Loading ...
Sorry, an error occurred while loading the content.

Faith!! Look To Me!

(49374)
  • Marv Walker
    Aug 17, 2013 Expand Messages
    View Source
    • 0 Attachment
      I didn't do anything with Faith today, it was raining way too hard to
      do anything outside the barn so Cathy "No Legal Relation" Walker and
      I worked inside the barn painting and cleaning.

      Cathy snatched Dakota off the slaughter truck that came into Brave
      Meadows a few months ago to see if there were any horses in the semi
      trailer Brave Meadows might have an interest in.

      Cathy had an interest in him even though I had my doubts. He was a
      rangy, skinny, nervous paint. He was what I have heard referred to
      as a "hide." It is unfortunate that there are way more horses than
      there are homes for those horses.

      Most horses end up in the slaughter truck for a reason. People are
      very often unable to deal with them for whatever reason, very often
      handling problems, and rescuing a slaughter bound horse is iffy. It
      is very easy to end up with someone else's burden. If that is your
      desire, more power to you and good on ya for it. I don't like
      slaughter one bit but I'm at a loss as to what to do with all the
      unwanted horses. I have a pragmatic view - I cannot save all the
      horses in the world and death is not the worse thing that can happen
      to a horse.

      Truthfully, I would have left him on the truck. Cathy wasn't having
      any part of that.

      Cathy is without a doubt a superior volunteer who leaves no doubt
      when she says, "I believe in the program." If there is a need at
      Brave Meadows Therapeutic Riding Center Cathy Walker is there to do
      it. She will flat do to ride the river with.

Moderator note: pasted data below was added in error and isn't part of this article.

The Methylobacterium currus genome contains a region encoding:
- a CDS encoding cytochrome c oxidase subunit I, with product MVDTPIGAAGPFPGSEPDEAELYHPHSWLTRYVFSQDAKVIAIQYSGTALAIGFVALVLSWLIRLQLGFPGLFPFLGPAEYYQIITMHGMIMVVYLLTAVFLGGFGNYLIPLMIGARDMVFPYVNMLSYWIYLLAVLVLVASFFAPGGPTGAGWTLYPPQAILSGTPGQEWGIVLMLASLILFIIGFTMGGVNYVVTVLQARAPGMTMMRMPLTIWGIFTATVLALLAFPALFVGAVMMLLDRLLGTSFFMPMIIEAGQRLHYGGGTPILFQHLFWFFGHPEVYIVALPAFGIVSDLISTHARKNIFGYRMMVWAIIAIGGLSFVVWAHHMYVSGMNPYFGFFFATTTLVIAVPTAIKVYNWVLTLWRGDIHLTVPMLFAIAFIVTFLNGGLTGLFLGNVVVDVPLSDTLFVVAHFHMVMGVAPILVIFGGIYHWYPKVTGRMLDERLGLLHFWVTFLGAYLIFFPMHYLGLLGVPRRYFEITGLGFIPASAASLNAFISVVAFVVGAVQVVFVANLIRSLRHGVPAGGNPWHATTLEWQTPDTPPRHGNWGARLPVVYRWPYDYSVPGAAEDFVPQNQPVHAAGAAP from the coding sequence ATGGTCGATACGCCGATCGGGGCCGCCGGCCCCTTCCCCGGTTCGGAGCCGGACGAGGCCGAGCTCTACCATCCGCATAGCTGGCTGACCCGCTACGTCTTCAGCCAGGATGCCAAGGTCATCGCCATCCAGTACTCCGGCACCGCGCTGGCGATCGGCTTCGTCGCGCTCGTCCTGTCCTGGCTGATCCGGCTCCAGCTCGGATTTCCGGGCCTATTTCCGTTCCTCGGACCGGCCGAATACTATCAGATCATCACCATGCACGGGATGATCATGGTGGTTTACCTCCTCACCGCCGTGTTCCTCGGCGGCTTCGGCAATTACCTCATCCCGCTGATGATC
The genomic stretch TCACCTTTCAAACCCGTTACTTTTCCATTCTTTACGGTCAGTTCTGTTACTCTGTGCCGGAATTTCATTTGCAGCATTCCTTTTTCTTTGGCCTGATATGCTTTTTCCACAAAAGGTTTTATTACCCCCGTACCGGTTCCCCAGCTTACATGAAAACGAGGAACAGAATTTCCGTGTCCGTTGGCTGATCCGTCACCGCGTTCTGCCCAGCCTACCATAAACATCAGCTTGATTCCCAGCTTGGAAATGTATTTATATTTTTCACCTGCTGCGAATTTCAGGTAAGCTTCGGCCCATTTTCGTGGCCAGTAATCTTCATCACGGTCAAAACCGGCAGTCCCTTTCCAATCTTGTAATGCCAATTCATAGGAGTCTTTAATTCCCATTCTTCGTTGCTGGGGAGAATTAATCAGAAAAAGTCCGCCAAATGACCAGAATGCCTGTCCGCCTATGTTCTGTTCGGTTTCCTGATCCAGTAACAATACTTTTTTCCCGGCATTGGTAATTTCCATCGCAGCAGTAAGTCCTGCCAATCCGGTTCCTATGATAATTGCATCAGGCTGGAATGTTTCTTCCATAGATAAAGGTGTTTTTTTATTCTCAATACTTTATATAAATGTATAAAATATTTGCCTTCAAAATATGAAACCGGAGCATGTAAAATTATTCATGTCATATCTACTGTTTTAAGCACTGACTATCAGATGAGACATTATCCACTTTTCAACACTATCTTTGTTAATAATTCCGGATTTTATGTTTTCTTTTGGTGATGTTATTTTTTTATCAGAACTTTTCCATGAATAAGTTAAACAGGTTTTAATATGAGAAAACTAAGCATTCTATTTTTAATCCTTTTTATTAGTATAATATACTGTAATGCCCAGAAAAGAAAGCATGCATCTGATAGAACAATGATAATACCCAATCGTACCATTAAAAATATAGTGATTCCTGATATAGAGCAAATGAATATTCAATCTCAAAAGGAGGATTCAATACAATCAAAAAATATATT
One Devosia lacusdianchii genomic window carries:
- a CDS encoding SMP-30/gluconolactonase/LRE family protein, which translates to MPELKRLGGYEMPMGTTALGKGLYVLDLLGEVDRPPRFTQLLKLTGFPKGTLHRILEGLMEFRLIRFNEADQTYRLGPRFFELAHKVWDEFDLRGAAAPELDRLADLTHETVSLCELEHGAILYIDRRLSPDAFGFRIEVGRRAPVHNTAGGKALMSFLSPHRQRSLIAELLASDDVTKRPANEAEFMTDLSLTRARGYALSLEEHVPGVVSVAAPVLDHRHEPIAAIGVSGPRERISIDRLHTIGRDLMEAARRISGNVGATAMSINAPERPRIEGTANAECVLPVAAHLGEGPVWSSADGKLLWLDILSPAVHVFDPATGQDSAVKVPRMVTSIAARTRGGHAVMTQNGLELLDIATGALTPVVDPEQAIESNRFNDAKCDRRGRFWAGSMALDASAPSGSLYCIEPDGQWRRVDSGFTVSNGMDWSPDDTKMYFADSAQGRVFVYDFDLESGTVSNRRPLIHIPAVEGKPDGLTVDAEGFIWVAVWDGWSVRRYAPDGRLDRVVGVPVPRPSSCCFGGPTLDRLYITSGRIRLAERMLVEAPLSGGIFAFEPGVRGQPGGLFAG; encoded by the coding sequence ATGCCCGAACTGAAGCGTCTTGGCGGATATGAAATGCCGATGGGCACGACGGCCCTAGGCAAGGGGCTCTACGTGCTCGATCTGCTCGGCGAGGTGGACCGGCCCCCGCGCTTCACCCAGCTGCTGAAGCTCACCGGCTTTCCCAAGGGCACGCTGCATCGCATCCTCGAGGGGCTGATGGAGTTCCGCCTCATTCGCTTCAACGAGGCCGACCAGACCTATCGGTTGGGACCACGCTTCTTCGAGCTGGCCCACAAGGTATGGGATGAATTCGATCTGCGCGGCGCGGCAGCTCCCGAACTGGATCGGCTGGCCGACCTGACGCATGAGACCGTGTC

She had a horse in her childhood for awhile before children and grand
      children and then she had Dakota. Not having a lot of luck dealing
      with him she was open to some suggestions I offered and in no time
      those two were thicker than honey and the talk of the barn. He looks
      nothing like he did when he clambered off the truck. He is slick,
      fat and has even grown a hand taller. He is an impressive horse and
      lets Cathy do whatever she wants to with him. It is obvious he is
      her horse. She calls him, he comes.

      She is his leader and he looks to her for direction.

      If you have a herd of horses grazing along and something spooks some
      of the herd they'll take off. But they'll only go until they see the
      rest of the herd is not following and then they circle back with an
      "We were just practicing" air. Let the lead horse spook and every
      horse in the herd follows for as long as the lead horse goes.

      The herd lets the head leader evaluate the spook. They look to her,
      and it's almost always a "her," to determine their reaction to the spook.

      This is what I want my horse to do with me. This is what Dakota does
      with Cathy.

      The purpose of the "bonder" is to present the horse with horse
      leadership actions, just like a lead horse in a herd would do, until
      the horse says by its actions, "This being is acting like a herd
      leader and I am acting like a follower. Therefore this being must be
      a leader."